“Even before the final outcome of the Great War has been determined, Great Britain, France, and Russia secretly discussed how they would carve up the Middle East into “spheres of influence” once World War I had ended. The Ottoman Empire had been in decline for centuries prior to the war, so the Allied Powers already had given some thought to how they would divide up the considerable spoils in the likely event they defeated the Turks. Britain and France already had some significant interests in the region between the Mediterranean Sea and Persian Gulf, but a victory offered a great deal more. Russia as well hungered for a piece.” Wikipedia

The color-coded partition map and text provided that Britain (“B”) would receive control over the red area, known today as Jordan, southern Iraq and Haifa in Israel; France (“A”) would obtain the blue area, which covers modern-day Syria, Lebanon, northern Iraq, Mosul and southeastern Turkey, including Kurdistan; and the brown area of Palestine, excluding Haifa and Acre, would become subject to international administration, “the form of which is to be decided upon after consultation with Russia, and subsequently in consultation with the other allies, and the representatives of [Sayyid Hussein bin Ali, sharif of Mecca].” Besides carving the region into British and French “spheres of influence,” the arrangement specified various commercial relations and other understandings between them for the Arab lands.

Russia’s change of status, brought on by the revolution and the nation’s withdrawal from the war, removed it from inclusion. But when marauding Bolsheviks uncovered documents about the plans in government archives in 1917, the contents of the secret treaty were publicly revealed. The exposé embarrassed the British, since it contradicted their existing claims through T. E. Lawrence that Arabs would receive sovereignty over Arab lands in exchange for supporting the Allies in the war. Indeed, the treaty set aside the establishment of an independent Arab state or confederation of Arab states, contrary to what had previously been promised, giving France and Britain the rights to set boundaries within their spheres of influence, “as they may think fit.”

[*] Read more:

Sunnis branch compared to Shia branch of Muslims

What are the differences between Sunnis and Shia?
Muslims are split into two main branches, the Sunnis and Shia. The split originates in a dispute soon after the death of the prophet Muhammad over who should lead the Muslim community.
The great majority of Muslims are Sunnis – estimates suggest the figure is somewhere between 85% and 90%.
Members of the two sects have co-existed for centuries and share many fundamental beliefs and practices.
Though they may not interact much outside the public sphere, there are always exceptions. In urban Iraq, for instance, intermarriage between Sunnis and Shia was, until recently, quite common.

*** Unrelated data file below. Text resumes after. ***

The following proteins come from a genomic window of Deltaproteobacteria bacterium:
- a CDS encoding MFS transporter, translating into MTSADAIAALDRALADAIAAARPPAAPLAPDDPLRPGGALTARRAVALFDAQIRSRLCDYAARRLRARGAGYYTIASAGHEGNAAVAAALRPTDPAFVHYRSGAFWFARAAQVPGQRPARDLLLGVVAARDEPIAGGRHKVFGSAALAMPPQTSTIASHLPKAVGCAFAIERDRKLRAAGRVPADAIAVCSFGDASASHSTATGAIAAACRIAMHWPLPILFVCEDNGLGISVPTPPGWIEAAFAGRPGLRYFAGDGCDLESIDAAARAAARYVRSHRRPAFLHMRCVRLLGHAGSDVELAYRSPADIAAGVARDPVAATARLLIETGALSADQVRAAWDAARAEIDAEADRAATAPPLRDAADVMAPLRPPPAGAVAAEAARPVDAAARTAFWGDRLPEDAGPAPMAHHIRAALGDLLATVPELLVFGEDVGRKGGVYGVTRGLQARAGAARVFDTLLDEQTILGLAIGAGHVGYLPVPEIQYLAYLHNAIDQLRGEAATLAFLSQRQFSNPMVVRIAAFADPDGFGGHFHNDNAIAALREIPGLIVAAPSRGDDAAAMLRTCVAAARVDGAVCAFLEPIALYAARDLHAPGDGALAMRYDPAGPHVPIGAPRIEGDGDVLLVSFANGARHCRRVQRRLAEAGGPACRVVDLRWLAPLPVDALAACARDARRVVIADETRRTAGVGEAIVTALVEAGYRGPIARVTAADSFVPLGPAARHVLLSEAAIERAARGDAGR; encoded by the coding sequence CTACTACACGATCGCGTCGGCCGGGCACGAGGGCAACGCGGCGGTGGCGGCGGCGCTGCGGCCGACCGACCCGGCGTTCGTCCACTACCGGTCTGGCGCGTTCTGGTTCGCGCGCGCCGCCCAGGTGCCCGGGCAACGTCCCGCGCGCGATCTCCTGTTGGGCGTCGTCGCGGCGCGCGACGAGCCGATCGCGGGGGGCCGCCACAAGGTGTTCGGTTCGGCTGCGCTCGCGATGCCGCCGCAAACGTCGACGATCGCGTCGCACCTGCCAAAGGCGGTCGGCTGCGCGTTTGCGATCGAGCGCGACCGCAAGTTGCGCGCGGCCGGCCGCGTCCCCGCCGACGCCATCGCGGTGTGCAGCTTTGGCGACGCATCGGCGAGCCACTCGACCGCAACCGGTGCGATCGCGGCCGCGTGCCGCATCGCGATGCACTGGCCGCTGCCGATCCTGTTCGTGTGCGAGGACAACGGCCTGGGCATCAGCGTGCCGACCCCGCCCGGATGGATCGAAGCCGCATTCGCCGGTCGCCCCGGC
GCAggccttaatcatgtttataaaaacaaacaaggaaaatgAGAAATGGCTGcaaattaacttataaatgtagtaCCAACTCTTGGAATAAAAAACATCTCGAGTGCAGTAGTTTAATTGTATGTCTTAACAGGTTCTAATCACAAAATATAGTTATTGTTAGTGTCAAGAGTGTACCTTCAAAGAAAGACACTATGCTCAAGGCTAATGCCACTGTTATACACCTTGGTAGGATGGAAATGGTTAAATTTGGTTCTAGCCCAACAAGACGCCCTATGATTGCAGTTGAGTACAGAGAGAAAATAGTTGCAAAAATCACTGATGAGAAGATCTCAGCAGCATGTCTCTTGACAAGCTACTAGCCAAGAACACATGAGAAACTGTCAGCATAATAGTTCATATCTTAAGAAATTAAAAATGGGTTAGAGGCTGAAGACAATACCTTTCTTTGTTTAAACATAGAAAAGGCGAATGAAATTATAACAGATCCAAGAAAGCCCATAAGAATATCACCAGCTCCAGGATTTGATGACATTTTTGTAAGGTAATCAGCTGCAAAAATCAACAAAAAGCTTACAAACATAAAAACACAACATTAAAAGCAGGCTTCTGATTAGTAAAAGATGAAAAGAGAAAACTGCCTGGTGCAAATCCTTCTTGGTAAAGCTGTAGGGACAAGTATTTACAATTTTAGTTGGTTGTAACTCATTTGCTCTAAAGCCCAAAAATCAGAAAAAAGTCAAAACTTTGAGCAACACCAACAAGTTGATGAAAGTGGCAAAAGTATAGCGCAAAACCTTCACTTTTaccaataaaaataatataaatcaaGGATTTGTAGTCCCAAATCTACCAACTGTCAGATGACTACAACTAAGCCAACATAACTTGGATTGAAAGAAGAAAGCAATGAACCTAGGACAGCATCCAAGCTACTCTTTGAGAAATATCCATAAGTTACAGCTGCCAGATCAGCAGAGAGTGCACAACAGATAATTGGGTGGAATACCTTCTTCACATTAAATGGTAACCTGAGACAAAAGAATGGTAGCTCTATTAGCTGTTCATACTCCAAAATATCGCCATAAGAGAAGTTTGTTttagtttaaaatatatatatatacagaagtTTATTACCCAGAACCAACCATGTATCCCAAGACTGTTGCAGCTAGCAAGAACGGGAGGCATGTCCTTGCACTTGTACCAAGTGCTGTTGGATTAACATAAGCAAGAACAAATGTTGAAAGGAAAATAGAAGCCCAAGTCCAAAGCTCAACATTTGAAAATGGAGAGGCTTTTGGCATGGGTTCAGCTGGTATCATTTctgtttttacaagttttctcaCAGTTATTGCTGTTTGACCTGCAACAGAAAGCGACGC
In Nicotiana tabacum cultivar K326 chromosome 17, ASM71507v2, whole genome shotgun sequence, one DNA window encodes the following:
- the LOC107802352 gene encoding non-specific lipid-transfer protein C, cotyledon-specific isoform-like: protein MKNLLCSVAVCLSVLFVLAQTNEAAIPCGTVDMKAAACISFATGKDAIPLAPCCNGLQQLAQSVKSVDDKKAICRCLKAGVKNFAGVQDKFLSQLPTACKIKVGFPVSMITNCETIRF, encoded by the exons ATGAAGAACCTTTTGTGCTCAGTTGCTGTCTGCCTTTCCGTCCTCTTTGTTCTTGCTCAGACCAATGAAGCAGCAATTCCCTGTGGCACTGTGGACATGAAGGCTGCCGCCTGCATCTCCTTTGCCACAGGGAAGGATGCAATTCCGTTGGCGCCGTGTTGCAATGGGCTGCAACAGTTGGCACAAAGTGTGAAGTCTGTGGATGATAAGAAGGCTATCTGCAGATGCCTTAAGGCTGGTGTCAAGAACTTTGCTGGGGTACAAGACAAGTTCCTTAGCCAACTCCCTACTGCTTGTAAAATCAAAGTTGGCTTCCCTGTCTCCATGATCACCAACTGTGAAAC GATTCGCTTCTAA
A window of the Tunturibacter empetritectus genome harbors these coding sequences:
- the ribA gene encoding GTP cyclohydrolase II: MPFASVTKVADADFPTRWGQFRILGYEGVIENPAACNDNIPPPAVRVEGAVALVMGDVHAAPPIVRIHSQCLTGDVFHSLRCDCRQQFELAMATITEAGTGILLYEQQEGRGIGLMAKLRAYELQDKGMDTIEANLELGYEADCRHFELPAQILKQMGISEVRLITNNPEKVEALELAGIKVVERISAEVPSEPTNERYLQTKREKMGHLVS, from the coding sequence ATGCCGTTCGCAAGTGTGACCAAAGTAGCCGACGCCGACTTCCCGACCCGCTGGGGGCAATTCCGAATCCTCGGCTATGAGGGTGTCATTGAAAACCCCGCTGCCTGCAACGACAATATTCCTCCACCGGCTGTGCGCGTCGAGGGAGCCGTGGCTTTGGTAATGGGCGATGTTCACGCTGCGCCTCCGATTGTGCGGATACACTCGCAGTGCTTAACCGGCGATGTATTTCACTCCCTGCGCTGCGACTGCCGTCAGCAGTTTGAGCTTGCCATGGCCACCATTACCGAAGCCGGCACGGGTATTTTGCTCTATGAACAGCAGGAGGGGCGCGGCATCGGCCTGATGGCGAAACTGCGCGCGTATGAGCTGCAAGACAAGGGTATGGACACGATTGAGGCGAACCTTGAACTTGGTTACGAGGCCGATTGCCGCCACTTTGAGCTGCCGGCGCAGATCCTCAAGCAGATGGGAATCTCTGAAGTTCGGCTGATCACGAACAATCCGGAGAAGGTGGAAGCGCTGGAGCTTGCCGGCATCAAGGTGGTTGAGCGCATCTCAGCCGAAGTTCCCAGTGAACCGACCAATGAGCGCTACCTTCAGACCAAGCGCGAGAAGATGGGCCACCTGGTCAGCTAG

The difference lie in the fields of doctrine, ritual, law, theology, and religious organisation. 
Their leaders also often seem to be in competition.
From Lebanon and Syria to Iraq and Pakistan, many recent conflicts have emphasised the sectarian divide, tearing communities apart.
Who are the Sunnis?
Sunni Muslims regard themselves as the orthodox and traditionalist branch of Islam.
The word Sunni comes from “Ahl al-Sunna”, the people of the tradition. The tradition in this case refers to practices based on precedent or reports of the actions of the Prophet Muhammad and those close to him.
Sunnis venerate all the prophets mentioned in the Koran, but particularly Muhammad as the final prophet. All subsequent Muslim leaders are seen as temporal figures.
Egypt is home to some of Sunni Islam’s oldest centres of learning
In contrast to Shia, Sunni religious teachers and leaders have historically come under state control.
The Sunni tradition also emphasises a codified system of Islamic law and adherence to four schools of law.
Who are the Shia?
In early Islamic history the Shia were a political faction – literally “Shiat Ali” or the party of Ali.
The Shia claimed the right of Ali, the son-in-law of the Prophet Muhammad, and his descendants to lead the Islamic community.
Ali was killed as a result of intrigues, violence and civil wars which marred his caliphate. His sons, Hassan and Hussein, were denied what they thought was their legitimate right of accession to caliphate. Hassan is believed to have been poisoned by Muawiyah, the first caliph (leader of Muslims) of the Umayyad dynasty.
His brother, Hussein, was killed on the battlefield along with members of his family, after being invited by supporters to Kufa (the seat of caliphate of Ali) where they promised to swear allegiance to him. BBC News

6 thoughts on “Book Review: Dreamers of the Day – The Middle-East

  1. Such a complex subject!

    Liked by 2 people

    1. clanton1934 says:

      Yes, and so many have such strong opinions; so few seem to have a scorecard with the players and the history of the game ! The book is an easy entrance to sorting out the confusion. I just started to read your Einstein piece. We have a cat named Einstein; his brother is named Darwin. ccr

      Liked by 2 people

      1. Ha! Ha! Einstein and Darwin.
        Thank you for sharing you research on such a complex subject.

        Liked by 2 people

  2. bbnewsab says:

    Yes, indeed a complex subject.

    And here’s another informative article about religious controversies and disputes:

    KK, I want you to continue reviewing books you’ve read. IMHO opinion you’re an excellent reviewer. You’re very good at finding the red thread(s), the main message.

    You seem to choose authors and books that have a message worth listening to.

    Keep up the good work, KK!

    Liked by 1 person

  3. clanton1934 says:

    One must read in order to write. Being retired, I have the luxury of choosing what I read. History, either straight or fictionalised , is good. Actually the historic-fiction, can be truer (as the guts of the narrative). Mary D. Russell takes real happenings and artistically insert them in the real drama. K

    Liked by 1 person